Blur the Line

On "tech" and "non-tech" discussion, and how it's a toxic lie.

This post is somewhat random. Various parts of this text have been in my notebook for almost 2 years. Honestly, I don't know how to make concise and logical post on this topic, so please read it like a poem.

"I accidentally became a programmer"
I often use above sentence to describe how I end up in my day job - a web application programmer.

It sounds like a joke, but it's mostly true. I never tried to be a programmer. There was no life-changing decision to teach myself to code or to go to a coding boot camp. When an opportunity with "developer" in job title was presented, I was equipped enough with some JavaScript skills and I took the job.

I have worked in sales, product planning, admin, and press relations capacity before holding a job getting paid to write code. I often get asked, "How did you switch your career to tech?"

In my mind, I never switched.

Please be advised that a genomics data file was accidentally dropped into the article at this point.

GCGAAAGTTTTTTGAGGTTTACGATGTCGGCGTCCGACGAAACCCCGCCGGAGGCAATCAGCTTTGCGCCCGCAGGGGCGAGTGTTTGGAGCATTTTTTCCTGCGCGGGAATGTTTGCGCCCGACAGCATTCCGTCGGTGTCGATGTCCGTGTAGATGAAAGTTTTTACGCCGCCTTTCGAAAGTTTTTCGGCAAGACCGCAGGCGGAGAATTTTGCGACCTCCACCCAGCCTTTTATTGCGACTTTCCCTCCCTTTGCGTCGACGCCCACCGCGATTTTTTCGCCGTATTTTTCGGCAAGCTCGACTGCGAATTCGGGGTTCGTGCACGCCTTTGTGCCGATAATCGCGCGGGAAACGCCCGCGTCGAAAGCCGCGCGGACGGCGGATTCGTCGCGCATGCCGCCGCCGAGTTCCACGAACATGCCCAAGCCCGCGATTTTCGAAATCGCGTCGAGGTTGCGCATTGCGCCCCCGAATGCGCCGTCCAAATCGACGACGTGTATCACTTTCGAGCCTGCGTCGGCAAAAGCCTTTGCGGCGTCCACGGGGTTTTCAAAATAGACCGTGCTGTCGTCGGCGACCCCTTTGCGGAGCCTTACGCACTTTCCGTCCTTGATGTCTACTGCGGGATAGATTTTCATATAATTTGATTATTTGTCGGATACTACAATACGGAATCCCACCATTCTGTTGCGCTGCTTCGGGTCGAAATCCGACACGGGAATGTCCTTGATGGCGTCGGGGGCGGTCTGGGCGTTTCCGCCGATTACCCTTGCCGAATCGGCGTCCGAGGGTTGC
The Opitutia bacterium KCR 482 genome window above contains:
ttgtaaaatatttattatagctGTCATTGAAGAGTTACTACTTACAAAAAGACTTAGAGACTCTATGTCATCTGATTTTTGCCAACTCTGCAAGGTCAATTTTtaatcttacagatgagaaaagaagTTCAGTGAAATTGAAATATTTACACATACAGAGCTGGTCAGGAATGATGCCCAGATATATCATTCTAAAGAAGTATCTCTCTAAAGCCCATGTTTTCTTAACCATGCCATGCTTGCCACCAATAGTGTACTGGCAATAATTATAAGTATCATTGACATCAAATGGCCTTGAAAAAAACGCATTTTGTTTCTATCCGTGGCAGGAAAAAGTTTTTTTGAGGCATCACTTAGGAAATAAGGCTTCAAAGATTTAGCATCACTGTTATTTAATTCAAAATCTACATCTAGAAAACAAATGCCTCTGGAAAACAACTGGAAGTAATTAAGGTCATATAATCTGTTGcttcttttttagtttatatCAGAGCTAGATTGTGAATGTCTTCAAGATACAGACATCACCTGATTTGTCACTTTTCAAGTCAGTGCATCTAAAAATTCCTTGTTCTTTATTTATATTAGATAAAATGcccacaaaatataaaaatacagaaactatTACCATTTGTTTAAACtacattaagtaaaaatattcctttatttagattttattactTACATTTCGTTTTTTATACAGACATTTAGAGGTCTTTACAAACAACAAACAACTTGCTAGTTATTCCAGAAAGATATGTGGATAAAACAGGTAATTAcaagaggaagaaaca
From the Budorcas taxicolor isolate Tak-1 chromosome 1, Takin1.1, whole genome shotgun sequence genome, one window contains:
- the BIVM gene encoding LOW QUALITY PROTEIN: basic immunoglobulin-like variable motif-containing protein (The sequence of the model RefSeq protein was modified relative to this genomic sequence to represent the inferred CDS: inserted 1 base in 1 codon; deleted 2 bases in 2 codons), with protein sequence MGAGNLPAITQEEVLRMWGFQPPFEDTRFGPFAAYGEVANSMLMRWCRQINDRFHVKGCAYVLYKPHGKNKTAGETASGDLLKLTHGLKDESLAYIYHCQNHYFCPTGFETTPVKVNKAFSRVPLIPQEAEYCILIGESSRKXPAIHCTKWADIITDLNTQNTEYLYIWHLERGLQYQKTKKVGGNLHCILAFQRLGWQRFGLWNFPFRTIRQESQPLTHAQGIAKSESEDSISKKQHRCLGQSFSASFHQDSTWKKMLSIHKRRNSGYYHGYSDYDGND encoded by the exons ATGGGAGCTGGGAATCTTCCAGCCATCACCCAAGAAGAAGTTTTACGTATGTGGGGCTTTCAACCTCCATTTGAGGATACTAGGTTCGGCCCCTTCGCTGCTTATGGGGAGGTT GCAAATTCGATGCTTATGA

I grew up doing craft and art. I learned to crochet and knit in elementary school. I stayed up late folding origami. I sew bags and skirts. I cooked.

My dream job at 3rd grade was to be a painter. I also dreamed of being a performer at some point in middle school. One of my more recent realistic career dream was to work in media, explicitly as a facilitator.

In college admission essay, I wrote about how I find various news outlets report a piece of information differently, and how it changes our perception of the world around us. I want to be the facilitator making the information transfer smooth & nice. "I want to be a lubricating oil of communication" was the sentence I used, which sounds funny to write it in English. This essay was written in Japanese.